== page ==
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Twelve Czech wonders of the world

UNESCO Zdar nad Sazavou

The Czech UNESCO heritage is an association of districts and town in the Czech Republic, whose territory contains monuments entered in the UNESCO World Cultural and Natural Heritage List.


By attributing the UNESCO symbol to a site, the entire world community is announcing: “Yes, this is something that is exceptional and unique in the world; it’s something that we undertake to protect for each other and in the interest of us all – the nations of the world.”
In 1991 Czechoslovakia ratified the Convention Concerning the Protection of the World Cultural and Natural Heritage and since then a total of twelve sites in the Czech Republic have been inscribed in the World Heritage List. We can therefore proudly announce the Czech Republic to be a “UNESCO superpower”. We should add that UNESCO is the abbreviation of United Nations Educational, Scientific and Cultural Organization.


Brno | Tugendhat Villa

The Tugendhat Villa, built in 1929 – 1930 in Brno, is one of the most important examples of the functionalist style in the European period of the architect Ludwig Mies van der Rohe. Using a steel frame without load-bearing walls allowed the architect to create the new and informal concept of an open and variable space that is linked with its natural surroundings. Read more here


Český Krumlov | Historical downtown

The castle complex with its unique baroque theatre, the meander in the River Vltava, the city arms with its five-leaved rose, medieval streets and stone townhouses. This is Český Krumlov – a cosmopolitan city with a unique atmosphere. Read more here


Holašovice | Village reservation

Holašovice is an exceptionally well-preserved example of a traditional Central European village. A number of high-quality village buildings from the 18th and 19th centuries in a style known as „South Bohemian Folk Baroque“ have been preserved on a ground plan that dates from the middle ages. Read more here


Kroměříž | Gardens and castle

The castle was built on earlier foundations in the 17th century and represents a uniquely-preserved Central European baroque princely residence. Its neighbouring gardens include the Podzamecká garden under the castle in a natural English-style landscape and the early baroque Flower Gardens. Reade more here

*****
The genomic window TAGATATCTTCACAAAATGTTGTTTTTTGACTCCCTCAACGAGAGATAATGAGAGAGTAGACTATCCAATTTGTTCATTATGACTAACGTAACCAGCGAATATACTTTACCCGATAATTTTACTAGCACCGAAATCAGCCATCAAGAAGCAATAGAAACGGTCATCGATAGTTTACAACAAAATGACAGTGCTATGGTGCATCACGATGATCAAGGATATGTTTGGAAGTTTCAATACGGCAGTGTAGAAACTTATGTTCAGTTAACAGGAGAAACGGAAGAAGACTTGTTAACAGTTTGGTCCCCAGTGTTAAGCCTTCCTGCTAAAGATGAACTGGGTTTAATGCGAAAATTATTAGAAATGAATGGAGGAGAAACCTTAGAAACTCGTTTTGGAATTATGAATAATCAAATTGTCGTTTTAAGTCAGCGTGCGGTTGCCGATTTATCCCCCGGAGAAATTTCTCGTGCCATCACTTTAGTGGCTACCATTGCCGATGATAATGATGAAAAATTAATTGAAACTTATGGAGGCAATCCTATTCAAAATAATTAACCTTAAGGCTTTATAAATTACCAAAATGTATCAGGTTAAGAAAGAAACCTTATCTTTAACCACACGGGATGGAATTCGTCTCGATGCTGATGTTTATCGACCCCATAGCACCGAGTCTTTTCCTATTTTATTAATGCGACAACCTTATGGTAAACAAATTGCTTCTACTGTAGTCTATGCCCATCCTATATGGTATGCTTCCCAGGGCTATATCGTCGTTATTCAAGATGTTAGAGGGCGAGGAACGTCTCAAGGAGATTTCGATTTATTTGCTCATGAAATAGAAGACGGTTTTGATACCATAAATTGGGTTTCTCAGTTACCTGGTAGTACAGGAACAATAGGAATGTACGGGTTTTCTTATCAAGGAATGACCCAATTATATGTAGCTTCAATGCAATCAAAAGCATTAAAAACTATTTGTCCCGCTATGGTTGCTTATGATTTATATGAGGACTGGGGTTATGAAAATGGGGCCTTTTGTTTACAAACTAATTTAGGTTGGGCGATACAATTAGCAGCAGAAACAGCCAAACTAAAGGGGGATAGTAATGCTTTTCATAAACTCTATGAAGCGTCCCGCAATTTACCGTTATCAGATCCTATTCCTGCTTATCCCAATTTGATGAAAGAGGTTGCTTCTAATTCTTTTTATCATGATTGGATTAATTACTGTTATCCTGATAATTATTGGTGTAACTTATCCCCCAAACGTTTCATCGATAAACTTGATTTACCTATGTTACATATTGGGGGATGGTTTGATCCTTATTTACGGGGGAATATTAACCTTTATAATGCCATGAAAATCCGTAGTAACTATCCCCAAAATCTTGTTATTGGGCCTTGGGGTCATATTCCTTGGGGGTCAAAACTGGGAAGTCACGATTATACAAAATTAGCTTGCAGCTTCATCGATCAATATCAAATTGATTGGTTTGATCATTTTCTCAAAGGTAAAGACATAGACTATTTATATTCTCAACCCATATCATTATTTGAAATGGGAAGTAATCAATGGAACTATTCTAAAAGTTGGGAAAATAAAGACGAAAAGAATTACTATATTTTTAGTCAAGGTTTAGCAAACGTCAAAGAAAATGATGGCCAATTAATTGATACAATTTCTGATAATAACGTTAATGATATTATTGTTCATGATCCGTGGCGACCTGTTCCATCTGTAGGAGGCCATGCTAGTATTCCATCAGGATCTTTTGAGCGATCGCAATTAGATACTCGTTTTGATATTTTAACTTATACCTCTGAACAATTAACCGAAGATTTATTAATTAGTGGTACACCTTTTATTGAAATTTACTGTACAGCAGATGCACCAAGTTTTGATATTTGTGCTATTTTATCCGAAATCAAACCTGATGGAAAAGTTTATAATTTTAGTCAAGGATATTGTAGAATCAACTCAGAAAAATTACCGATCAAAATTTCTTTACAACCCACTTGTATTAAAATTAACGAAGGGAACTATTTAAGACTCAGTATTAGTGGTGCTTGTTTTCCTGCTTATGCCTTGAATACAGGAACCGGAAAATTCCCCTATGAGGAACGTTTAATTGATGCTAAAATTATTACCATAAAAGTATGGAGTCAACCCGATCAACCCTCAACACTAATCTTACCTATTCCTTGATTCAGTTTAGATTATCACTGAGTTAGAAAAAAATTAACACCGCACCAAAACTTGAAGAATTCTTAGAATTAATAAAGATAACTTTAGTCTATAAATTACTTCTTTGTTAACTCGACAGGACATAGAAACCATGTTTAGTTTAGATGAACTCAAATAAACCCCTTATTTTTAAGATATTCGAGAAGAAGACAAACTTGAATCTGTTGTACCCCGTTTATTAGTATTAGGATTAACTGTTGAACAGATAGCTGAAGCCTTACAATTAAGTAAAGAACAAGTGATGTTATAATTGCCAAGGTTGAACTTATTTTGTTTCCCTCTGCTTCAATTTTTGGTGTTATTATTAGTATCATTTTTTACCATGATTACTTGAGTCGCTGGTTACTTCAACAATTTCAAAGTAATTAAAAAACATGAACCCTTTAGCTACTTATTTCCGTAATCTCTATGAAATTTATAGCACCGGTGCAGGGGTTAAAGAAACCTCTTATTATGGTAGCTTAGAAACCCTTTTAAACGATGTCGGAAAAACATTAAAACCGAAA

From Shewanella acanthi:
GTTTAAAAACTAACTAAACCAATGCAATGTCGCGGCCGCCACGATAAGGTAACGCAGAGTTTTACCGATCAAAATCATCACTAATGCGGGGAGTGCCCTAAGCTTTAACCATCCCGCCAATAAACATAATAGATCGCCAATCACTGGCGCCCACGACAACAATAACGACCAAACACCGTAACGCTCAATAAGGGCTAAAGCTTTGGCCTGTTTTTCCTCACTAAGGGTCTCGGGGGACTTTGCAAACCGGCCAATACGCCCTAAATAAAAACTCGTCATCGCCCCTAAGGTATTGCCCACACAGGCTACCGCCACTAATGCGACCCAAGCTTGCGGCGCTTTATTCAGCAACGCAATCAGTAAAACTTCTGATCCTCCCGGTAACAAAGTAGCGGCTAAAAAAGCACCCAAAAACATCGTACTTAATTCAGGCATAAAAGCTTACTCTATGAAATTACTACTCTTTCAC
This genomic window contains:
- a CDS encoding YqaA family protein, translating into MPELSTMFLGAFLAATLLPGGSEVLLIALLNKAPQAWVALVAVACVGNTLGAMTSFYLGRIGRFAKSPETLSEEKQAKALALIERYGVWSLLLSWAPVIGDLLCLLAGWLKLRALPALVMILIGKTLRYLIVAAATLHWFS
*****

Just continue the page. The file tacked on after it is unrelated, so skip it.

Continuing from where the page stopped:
Kutná Hora | Historical downtown, Church of St. Barbora, Cathedral of Our Lady at Sedlec

Ever since the end of the 13th century the history of Kutná Hora has been inseparably linked to the mining of silver ore. The historical centre is an architectural jewel of European importance, and the late gothic Church of St. Barbora and the Cathedral of Our Lady in Sedlec, rebuilt in the baroque gothic style, create a notional entrance gateway to the royal mining city. Read more here


Lednice – Valtice Area

The Lednice-Valtice Cultural Landscape is spread over the site of a mighty 12th century border castle. Today it is the home of a romantic château, a picturesque village and in particular a jewel of landscape architecture of unprecedented proportions. The area, measuring almost 300 km2, is the result of landscaping based on English parks, and thanks to this baroque architecture meets the neo-gothic château and small follies in the romantic style. Read more here


Litomyšl | Gardens and castle

The renaissance castle from the second half of the 16th century is an excellent example of an arcade castle based on an Italianate style. Despite reconstruction of the interior at the end of the 18th century, outwardly it has retained an almost unadulterated renaissance appearance, including the unique sgrafitto facades and gables. A number of commercial buildings and a garden have also been preserved. Read more here


Olomouc | Holy Trinity Column

This memorial column, erected in the early years of the 18th century, is the most outstanding example of a type of monument specific to central Europe. In the characteristic regional style known as ‘Olomouc Baroque’ and rising to a height of 35 m, it is decorated with many fine religious sculptures, the work of the distinguished Moravian artist Ondřej Zahner. Read more here


Prague | Historical downtown

Each part of the capital city of the Czech Lands – the Lesser Town, the Castle District, the Old and New Towns, was developed from the 10th century onwards. As well as Prague Castle, the Cathedral of St. Vitus and Charles Bridge, many churches and palaces were also constructed which together form a magnificent architectural, artistic and spiritual ensemble. Read more here


Telč | Historical downtown

The city was built on the original foundations following a devastating fire at the end of the 14th century. A number of the renaissance and baroque townhouses remain to this day strengthened by a protective system of ponds. The gothic castle was rebuilt in the renaissance style at the end of the 16th century. Read more here


Třebíč | The Jewish Quarter and the Basilica of St. Procopius

The ensemble of the Jewish Quarter and the Basilica is a unique example of the close co-existence of Christian and Jewish culture from the Middle Ages until the 20th century. The Basilica of St. Procopius. Originally built as part of the Benedictine monastery in the early 13th century, it was influenced by Western European ideas in its construction. Read more here


Žďár nad Sázavou | Pilgrimage Church of St. John of Nepomuk at Zelená Hora

The pilgrimage church, dedicated to St. John of Nepomuk, was built in the early 1820s. It is the finest work of the architect Jan Blažej Santini and is the most original example of the so-called baroque gothic style. It was built on a five-pointed star plan and is surrounded by a cemetery and cloisters. Read more here